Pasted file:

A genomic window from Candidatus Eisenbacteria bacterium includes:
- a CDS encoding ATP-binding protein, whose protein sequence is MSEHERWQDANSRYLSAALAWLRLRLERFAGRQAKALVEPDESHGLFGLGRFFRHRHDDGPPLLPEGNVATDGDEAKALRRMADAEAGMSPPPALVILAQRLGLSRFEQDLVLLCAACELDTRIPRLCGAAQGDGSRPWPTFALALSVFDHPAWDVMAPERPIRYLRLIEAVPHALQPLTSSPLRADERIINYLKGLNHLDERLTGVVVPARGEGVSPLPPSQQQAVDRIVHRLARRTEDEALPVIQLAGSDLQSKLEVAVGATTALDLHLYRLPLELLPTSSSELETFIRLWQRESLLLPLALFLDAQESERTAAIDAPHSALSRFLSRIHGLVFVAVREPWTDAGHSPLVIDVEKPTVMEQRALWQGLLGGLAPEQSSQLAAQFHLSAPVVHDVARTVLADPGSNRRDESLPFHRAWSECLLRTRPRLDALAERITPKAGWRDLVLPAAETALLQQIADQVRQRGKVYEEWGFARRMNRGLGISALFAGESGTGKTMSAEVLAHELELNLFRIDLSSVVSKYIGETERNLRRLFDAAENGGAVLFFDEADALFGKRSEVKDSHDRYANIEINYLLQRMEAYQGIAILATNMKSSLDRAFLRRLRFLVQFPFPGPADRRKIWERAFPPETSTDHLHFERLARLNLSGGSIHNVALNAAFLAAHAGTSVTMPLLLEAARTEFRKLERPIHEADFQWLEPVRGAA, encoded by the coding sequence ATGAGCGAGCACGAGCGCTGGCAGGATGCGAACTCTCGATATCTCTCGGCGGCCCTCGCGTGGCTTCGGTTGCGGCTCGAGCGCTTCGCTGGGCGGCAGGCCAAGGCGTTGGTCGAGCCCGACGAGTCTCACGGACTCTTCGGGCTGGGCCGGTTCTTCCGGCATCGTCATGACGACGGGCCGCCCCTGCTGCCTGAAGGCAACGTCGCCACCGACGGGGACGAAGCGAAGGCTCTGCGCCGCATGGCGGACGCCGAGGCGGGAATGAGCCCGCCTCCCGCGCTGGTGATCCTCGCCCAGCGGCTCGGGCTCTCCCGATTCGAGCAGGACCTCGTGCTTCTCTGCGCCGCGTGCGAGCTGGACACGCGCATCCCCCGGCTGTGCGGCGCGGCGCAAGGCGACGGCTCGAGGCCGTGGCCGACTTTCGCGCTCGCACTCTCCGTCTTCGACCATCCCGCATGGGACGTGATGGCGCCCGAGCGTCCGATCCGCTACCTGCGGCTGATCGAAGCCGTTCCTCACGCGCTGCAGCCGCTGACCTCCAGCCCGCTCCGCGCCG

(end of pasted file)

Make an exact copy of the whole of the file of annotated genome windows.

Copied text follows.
A genomic window from Candidatus Eisenbacteria bacterium includes:
- a CDS encoding ATP-binding protein, whose protein sequence is MSEHERWQDANSRYLSAALAWLRLRLERFAGRQAKALVEPDESHGLFGLGRFFRHRHDDGPPLLPEGNVATDGDEAKALRRMADAEAGMSPPPALVILAQRLGLSRFEQDLVLLCAACELDTRIPRLCGAAQGDGSRPWPTFALALSVFDHPAWDVMAPERPIRYLRLIEAVPHALQPLTSSPLRADERIINYLKGLNHLDERLTGVVVPARGEGVSPLPPSQQQAVDRIVHRLARRTEDEALPVIQLAGSDLQSKLEVAVGATTALDLHLYRLPLELLPTSSSELETFIRLWQRESLLLPLALFLDAQESERTAAIDAPHSALSRFLSRIHGLVFVAVREPWTDAGHSPLVIDVEKPTVMEQRALWQGLLGGLAPEQSSQLAAQFHLSAPVVHDVARTVLADPGSNRRDESLPFHRAWSECLLRTRPRLDALAERITPKAGWRDLVLPAAETALLQQIADQVRQRGKVYEEWGFARRMNRGLGISALFAGESGTGKTMSAEVLAHELELNLFRIDLSSVVSKYIGETERNLRRLFDAAENGGAVLFFDEADALFGKRSEVKDSHDRYANIEINYLLQRMEAYQGIAILATNMKSSLDRAFLRRLRFLVQFPFPGPADRRKIWERAFPPETSTDHLHFERLARLNLSGGSIHNVALNAAFLAAHAGTSVTMPLLLEAARTEFRKLERPIHEADFQWLEPVRGAA, encoded by the coding sequence ATGAGCGAGCACGAGCGCTGGCAGGATGCGAACTCTCGATATCTCTCGGCGGCCCTCGCGTGGCTTCGGTTGCGGCTCGAGCGCTTCGCTGGGCGGCAGGCCAAGGCGTTGGTCGAGCCCGACGAGTCTCACGGACTCTTCGGGCTGGGCCGGTTCTTCCGGCATCGTCATGACGACGGGCCGCCCCTGCTGCCTGAAGGCAACGTCGCCACCGACGGGGACGAAGCGAAGGCTCTGCGCCGCATGGCGGACGCCGAGGCGGGAATGAGCCCGCCTCCCGCGCTGGTGATCCTCGCCCAGCGGCTCGGGCTCTCCCGATTCGAGCAGGACCTCGTGCTTCTCTGCGCCGCGTGCGAGCTGGACACGCGCATCCCCCGGCTGTGCGGCGCGGCGCAAGGCGACGGCTCGAGGCCGTGGCCGACTTTCGCGCTCGCACTCTCCGTCTTCGACCATCCCGCATGGGACGTGATGGCGCCCGAGCGTCCGATCCGCTACCTGCGGCTGATCGAAGCCGTTCCTCACGCGCTGCAGCCGCTGACCTCCAGCCCGCTCCGCGCCG